A growing number of towns and villages with Garda stations no longer have a dedicated garda, with eight stations losing their last permanent officer last year.
Figures obtained under Freedom of Information legislation show 7% of the country’s network of over 560 stations have lost all full-time gardaí assigned to them. Official garda figures show almost 40 stations are now policed by officers from neighbouring stations.
The total includes 12 stations which no longer have a dedicated garda based in the community since 2015.
The eight stations to lose their last permanent garda in 2016 were Shercock, Co Cavan; Ballynoe and Boherbue, Co Cork; Corofin, Co Galway; Freshford, Co Kilkenny; Taughmaconnell, Co Roscommon; Bansha, Co Tipperary and Ring, Co Waterford.
A ninth station in Lissycasey, Co Clare, was closed to coincide with the reopening of the former garda station in nearby Kilmihil. Garda statistics also show a further 149 stations face the potential loss of a permanent garda as the communities are only served by one garda.
The findings are likely to raise fresh concerns about policing in rural communities after the closure of 139 stations in the past five years.
The Garda Síochána resisted providing a breakdown of staffing levels at individual garda stations, citing security reasons, until it was directed to make such details available last year by the Information Commissioner, Peter Tyndall, under threat of a High Court action.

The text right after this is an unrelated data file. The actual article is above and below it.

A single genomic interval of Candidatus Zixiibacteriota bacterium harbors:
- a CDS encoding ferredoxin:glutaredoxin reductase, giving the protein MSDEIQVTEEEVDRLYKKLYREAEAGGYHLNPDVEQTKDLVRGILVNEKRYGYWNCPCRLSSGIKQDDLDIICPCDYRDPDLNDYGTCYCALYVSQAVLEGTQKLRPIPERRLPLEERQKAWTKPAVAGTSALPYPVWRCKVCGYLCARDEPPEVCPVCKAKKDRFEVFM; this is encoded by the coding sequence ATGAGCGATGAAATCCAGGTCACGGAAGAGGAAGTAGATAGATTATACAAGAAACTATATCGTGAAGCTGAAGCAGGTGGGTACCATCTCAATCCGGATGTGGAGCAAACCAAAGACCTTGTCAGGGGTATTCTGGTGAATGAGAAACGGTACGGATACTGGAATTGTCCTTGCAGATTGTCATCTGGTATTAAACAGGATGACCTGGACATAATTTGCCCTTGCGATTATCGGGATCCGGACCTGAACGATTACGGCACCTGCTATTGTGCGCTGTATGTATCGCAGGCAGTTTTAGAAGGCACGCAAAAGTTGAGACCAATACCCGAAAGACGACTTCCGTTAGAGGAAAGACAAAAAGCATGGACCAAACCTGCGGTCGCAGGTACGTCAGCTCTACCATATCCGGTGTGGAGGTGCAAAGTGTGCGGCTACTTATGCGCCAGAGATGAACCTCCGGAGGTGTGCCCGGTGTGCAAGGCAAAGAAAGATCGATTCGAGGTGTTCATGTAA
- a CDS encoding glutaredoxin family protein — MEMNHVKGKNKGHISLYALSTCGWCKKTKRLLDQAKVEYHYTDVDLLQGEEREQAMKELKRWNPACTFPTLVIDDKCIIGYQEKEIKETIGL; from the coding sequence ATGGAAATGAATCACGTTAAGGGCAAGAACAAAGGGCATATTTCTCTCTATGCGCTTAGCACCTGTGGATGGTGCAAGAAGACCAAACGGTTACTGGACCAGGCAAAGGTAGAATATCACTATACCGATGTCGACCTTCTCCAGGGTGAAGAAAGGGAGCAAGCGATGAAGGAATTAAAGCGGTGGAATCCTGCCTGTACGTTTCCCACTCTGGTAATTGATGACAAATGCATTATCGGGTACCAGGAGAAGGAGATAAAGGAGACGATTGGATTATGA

An analysis of the figures shows the problem is most acute in Waterford, where almost a third of the county’s 19 stations have no dedicated garda. Eight out of 37 stations in Co Tipperary had the same staffing shortage, with more than two-thirds of all stations having either one or no garda.
More than half of all stations in counties Carlow, Galway and Waterford have a similar threat to the loss of local knowledge among serving gardaí.
However, the trend is not entirely in one direction, as three stations which had previously been policed by gardaí from outside the immediate area had new permanent officers assigned to them last year — Shinrone, Co Offaly, Holycross, Co Tipperary, and Ballymacarbry, Co Waterford.
Overall, the number of gardaí based in stations, but excluding Garda HQ and specialist divisions at the end of 2016, stood at 10,987 — up 84 on the previous year — an increase of almost 1%. More than 12,420 were based in garda stations at peak strength of the force in 2009.
Despite the overall rise in the size of the force, there was a reduction in the number of gardaí in several counties including Kerry, Roscommon, Meath, Mayo, Waterford, Leitrim, Donegal, and Monaghan. Wicklow had the largest decrease with the number of gardaí down over 4%: from 318 to 304. A total of 101 Garda stations were given extra staff in 2016 but 120 had fewer gardaí with the remainder unchanged.
Stations which were assigned 10 or more extra gardaí included Store Street and Rathmines in Dublin, Dundalk, Portlaoise, and Anglesea Street in Cork.
The station in Blanchardstown in Dublin had the biggest reduction in staffing levels — down 11 to 143.
Justice Minister Frances Fitzgerald said that it was planned to bring the overall Garda workforce to 21,000 by 2021 comprising 15,000 gardaí, 2,000 Reserve members and 4,000 civilians.
It is planned to reopen six stations on a pilot basis.
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